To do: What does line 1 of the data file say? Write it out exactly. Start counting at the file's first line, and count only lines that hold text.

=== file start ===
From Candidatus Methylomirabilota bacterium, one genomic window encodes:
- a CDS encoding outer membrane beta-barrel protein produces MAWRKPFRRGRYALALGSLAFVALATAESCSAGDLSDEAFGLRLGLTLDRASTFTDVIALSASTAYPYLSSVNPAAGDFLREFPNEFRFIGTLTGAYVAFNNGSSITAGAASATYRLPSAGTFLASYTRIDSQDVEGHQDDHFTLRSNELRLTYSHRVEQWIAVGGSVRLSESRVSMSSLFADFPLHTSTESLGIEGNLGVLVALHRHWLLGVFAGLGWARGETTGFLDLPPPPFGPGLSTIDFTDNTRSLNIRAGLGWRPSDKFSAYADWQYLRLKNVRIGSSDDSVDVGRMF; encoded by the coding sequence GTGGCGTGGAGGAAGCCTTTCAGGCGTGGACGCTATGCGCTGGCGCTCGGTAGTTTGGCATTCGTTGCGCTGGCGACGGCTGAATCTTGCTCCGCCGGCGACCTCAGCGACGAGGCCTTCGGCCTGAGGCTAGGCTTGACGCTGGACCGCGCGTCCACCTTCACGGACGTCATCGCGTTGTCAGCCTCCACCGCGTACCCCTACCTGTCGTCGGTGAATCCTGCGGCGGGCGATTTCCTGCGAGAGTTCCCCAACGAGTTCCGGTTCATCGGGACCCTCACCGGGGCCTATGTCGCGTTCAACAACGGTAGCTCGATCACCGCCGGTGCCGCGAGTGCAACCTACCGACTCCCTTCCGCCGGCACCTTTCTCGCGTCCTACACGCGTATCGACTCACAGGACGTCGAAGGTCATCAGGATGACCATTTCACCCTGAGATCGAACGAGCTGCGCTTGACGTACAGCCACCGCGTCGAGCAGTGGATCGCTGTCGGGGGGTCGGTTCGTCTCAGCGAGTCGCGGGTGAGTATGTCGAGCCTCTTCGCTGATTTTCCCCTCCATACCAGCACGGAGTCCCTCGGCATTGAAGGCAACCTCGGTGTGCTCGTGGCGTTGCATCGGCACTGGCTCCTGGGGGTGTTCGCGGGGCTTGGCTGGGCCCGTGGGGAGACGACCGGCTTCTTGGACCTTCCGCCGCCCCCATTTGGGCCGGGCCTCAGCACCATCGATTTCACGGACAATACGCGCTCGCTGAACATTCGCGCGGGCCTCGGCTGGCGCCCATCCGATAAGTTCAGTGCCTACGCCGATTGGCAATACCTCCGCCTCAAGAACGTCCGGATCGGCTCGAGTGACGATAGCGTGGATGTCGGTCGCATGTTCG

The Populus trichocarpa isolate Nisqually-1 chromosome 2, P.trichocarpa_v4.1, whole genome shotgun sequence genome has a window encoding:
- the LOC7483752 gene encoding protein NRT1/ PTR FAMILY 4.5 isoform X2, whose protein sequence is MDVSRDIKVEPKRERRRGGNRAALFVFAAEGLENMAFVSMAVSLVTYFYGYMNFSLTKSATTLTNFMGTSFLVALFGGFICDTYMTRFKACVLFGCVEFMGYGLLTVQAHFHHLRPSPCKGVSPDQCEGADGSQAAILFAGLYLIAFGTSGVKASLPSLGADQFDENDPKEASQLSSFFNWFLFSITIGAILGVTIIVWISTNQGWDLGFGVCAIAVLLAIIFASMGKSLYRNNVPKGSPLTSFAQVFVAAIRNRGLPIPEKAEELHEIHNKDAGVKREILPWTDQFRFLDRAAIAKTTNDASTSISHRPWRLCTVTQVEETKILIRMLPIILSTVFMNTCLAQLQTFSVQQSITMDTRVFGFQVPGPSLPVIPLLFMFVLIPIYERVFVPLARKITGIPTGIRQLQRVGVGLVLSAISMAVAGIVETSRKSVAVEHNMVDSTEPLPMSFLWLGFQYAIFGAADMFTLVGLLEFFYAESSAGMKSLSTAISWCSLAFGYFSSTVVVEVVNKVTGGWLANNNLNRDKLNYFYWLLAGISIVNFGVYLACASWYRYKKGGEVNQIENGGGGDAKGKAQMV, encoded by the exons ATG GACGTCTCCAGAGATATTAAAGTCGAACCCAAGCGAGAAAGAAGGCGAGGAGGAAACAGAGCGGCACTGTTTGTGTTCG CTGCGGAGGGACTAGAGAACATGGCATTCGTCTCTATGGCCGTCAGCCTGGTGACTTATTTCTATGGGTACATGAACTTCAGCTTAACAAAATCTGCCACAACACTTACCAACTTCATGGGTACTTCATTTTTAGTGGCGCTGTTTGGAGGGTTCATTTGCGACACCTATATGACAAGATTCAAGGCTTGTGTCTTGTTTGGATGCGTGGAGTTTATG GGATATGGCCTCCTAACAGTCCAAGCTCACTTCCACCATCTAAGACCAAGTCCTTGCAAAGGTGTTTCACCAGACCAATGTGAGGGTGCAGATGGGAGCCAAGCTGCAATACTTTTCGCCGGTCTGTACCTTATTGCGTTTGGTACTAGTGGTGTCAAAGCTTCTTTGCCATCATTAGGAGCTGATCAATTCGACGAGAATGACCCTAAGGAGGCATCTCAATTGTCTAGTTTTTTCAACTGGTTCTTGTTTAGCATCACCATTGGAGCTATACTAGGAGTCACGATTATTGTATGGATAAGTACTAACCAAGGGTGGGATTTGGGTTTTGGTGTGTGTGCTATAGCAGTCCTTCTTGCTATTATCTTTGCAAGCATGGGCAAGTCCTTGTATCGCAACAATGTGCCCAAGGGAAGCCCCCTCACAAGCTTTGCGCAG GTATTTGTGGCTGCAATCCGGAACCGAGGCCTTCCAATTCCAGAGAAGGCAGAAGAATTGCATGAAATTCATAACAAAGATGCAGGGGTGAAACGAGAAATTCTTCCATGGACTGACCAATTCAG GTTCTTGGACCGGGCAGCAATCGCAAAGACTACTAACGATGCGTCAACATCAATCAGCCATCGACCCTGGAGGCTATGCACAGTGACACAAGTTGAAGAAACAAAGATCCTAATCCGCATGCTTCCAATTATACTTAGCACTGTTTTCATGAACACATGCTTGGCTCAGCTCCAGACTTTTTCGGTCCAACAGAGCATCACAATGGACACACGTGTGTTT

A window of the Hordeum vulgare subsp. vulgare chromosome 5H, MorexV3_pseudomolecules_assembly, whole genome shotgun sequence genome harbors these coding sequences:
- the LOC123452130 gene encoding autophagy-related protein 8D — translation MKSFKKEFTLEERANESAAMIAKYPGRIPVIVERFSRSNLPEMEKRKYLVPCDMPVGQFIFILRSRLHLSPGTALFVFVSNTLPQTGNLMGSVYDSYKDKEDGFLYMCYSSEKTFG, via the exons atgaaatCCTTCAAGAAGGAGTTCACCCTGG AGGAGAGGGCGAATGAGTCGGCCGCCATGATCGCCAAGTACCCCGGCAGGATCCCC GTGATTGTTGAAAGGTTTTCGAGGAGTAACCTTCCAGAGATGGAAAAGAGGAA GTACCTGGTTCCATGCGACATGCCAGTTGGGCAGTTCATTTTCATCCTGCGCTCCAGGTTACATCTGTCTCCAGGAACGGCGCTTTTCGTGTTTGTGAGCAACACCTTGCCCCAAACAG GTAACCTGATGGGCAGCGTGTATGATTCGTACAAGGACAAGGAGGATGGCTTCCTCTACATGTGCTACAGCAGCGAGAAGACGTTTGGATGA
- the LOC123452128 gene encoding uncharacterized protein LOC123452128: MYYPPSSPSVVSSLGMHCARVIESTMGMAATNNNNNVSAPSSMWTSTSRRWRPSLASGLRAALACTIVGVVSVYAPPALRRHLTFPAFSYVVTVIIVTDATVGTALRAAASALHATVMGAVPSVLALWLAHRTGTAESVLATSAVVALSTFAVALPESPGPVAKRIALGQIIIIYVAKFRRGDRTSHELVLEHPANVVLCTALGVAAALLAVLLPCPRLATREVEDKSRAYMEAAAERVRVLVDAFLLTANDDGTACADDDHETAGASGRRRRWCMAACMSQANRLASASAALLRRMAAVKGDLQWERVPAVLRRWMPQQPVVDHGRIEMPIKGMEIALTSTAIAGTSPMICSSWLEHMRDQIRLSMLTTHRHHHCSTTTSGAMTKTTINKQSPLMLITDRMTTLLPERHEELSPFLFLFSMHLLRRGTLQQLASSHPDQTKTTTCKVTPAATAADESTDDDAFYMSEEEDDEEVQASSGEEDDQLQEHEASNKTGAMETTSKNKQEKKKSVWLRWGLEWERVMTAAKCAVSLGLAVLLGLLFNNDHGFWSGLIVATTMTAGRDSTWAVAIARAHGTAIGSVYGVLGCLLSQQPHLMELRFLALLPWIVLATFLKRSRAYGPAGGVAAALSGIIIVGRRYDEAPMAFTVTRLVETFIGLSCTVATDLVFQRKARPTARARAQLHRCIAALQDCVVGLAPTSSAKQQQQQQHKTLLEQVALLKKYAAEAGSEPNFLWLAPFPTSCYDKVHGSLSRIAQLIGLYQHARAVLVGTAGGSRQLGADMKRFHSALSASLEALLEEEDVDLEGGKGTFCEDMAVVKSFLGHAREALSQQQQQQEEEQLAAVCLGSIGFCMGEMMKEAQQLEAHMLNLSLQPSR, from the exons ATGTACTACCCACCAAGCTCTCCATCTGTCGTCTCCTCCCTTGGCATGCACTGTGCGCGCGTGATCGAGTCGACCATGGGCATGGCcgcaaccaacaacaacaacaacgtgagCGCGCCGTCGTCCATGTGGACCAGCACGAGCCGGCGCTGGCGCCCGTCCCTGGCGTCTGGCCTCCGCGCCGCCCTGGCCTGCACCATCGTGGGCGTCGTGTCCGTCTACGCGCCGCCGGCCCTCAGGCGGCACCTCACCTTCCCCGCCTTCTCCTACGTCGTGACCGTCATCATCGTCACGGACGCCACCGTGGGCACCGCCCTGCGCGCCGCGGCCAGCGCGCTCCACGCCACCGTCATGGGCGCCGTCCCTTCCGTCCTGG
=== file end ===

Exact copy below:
From Candidatus Methylomirabilota bacterium, one genomic window encodes: